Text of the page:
Lafayette Mayor-President Joel Robideaux is in his last month as the parish’s chief executive, and on Wednesday he contemplated the challenges, lessons and regrets of his single term.
Robideaux said his toughest decision as mayor-president was opposing the changes to Lafayette’s Home Rule Charter that created two separate councils.
“Conceptually, it made all the sense in the world. I don’t think anybody felt like the city of Lafayette shouldn’t have its autonomy, the same as the other municipalities,” Robideaux said at a Wednesday discussion hosted by One Acadiana.
“Pretty much everyone bought into that, but it was done so quickly and there were so many pitfalls in the draft of it that ultimately went to the voters that, man, it is going to be difficult going forward.”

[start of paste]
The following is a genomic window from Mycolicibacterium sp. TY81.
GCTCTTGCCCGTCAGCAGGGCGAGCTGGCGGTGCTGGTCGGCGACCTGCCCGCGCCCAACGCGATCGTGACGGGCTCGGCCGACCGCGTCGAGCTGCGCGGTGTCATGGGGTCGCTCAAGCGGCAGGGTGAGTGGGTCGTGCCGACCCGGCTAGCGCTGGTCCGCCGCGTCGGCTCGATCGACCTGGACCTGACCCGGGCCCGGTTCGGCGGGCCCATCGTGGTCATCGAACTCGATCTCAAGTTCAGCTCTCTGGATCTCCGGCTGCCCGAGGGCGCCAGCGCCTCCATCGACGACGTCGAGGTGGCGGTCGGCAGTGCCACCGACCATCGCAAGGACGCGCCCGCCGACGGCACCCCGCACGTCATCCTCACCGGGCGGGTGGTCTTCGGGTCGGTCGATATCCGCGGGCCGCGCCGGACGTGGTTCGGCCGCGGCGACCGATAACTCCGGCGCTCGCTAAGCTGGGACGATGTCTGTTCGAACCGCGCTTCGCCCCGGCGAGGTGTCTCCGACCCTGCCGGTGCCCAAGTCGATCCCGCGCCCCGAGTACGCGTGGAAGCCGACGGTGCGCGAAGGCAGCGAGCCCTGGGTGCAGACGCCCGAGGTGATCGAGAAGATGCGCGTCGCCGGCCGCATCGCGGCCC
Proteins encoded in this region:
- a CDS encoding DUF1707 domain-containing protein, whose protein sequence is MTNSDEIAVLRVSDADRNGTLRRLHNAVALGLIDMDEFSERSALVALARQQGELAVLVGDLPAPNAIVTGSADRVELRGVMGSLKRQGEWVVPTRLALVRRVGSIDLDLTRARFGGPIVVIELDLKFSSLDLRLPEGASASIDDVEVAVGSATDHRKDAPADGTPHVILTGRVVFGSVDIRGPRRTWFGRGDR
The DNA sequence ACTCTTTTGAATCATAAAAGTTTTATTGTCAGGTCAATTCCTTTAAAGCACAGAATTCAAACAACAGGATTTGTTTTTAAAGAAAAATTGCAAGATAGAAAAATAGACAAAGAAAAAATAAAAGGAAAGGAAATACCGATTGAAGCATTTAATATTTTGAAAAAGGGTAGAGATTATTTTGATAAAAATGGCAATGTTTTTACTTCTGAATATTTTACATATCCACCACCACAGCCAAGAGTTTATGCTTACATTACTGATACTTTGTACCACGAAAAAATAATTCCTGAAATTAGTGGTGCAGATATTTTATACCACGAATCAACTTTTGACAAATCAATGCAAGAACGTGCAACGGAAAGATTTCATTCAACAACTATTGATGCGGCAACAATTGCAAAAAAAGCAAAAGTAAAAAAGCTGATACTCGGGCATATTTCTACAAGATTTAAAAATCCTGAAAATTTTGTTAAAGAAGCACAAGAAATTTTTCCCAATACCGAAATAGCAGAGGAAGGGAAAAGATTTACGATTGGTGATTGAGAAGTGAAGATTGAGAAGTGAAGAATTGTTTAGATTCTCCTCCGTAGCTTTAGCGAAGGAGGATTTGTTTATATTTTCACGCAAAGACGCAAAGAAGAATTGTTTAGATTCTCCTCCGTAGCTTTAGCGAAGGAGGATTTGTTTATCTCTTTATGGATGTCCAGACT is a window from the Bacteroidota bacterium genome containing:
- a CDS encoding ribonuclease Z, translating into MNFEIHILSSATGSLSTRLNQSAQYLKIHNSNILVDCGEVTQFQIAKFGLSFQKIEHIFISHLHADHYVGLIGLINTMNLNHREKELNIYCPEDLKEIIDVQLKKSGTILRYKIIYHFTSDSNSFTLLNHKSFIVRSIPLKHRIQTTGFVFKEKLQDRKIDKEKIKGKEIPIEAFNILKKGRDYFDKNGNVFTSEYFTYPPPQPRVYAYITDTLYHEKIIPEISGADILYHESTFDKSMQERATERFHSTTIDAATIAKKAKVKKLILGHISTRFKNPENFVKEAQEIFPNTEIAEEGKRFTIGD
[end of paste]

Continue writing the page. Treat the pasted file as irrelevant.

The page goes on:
Robideaux wrote in a November 2018 letter published in The Daily Advertiser that the changes would reduce the city of Lafayette’s representation parishwide as two of five members on the new parish council would represent the city instead of five out of the nine members on the consolidated city-parish council.
He also wrote that the two councils would struggle to resolve budget impasses, an issue that Lafayette’s Charter Transition Committee has been tasked with determining a best practice for resolving without another amendment to the charter.
As for his biggest regret as mayor-president, Robideaux said he wishes he had been able to achieve more of his goals while in office, but acknowledged that one term is a short amount of time for an administration to successfully navigate the bureaucracy of local government.